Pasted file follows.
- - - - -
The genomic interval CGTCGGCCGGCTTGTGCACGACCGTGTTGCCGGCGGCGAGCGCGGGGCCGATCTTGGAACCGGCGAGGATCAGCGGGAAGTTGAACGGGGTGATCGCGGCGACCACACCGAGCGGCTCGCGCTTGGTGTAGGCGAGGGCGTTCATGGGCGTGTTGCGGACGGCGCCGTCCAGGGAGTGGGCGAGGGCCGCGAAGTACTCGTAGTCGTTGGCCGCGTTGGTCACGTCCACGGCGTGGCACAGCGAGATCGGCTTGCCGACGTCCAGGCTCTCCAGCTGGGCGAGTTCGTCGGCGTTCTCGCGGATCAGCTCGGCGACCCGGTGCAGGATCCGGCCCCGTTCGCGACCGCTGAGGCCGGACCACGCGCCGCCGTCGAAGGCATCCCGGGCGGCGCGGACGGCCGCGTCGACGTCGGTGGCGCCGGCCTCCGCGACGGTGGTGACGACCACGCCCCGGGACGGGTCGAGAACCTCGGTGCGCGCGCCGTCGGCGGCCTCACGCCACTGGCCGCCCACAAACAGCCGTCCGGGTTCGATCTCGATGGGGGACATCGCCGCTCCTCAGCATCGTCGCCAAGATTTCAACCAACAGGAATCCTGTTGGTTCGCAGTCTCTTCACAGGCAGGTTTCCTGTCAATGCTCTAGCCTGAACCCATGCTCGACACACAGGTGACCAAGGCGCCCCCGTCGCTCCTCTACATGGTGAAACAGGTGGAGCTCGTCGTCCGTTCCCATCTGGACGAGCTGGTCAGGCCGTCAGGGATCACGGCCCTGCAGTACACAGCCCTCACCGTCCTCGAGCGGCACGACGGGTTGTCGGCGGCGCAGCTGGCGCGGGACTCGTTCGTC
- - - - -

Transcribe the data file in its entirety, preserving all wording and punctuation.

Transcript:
The genomic interval CGTCGGCCGGCTTGTGCACGACCGTGTTGCCGGCGGCGAGCGCGGGGCCGATCTTGGAACCGGCGAGGATCAGCGGGAAGTTGAACGGGGTGATCGCGGCGACCACACCGAGCGGCTCGCGCTTGGTGTAGGCGAGGGCGTTCATGGGCGTGTTGCGGACGGCGCCGTCCAGGGAGTGGGCGAGGGCCGCGAAGTACTCGTAGTCGTTGGCCGCGTTGGTCACGTCCACGGCGTGGCACAGCGAGATCGGCTTGCCGACGTCCAGGCTCTCCAGCTGGGCGAGTTCGTCGGCGTTCTCGCGGATCAGCTCGGCGACCCGGTGCAGGATCCGGCCCCGTTCGCGACCGCTGAGGCCGGACCACGCGCCGCCGTCGAAGGCATCCCGGGCGGCGCGGACGGCCGCGTCGACGTCGGTGGCGCCGGCCTCCGCGACGGTGGTGACGACCACGCCCCGGGACGGGTCGAGAACCTCGGTGCGCGCGCCGTCGGCGGCCTCACGCCACTGGCCGCCCACAAACAGCCGTCCGGGTTCGATCTCGATGGGGGACATCGCCGCTCCTCAGCATCGTCGCCAAGATTTCAACCAACAGGAATCCTGTTGGTTCGCAGTCTCTTCACAGGCAGGTTTCCTGTCAATGCTCTAGCCTGAACCCATGCTCGACACACAGGTGACCAAGGCGCCCCCGTCGCTCCTCTACATGGTGAAACAGGTGGAGCTCGTCGTCCGTTCCCATCTGGACGAGCTGGTCAGGCCGTCAGGGATCACGGCCCTGCAGTACACAGCCCTCACCGTCCTCGAGCGGCACGACGGGTTGTCGGCGGCGCAGCTGGCGCGGGACTCGTTCGTC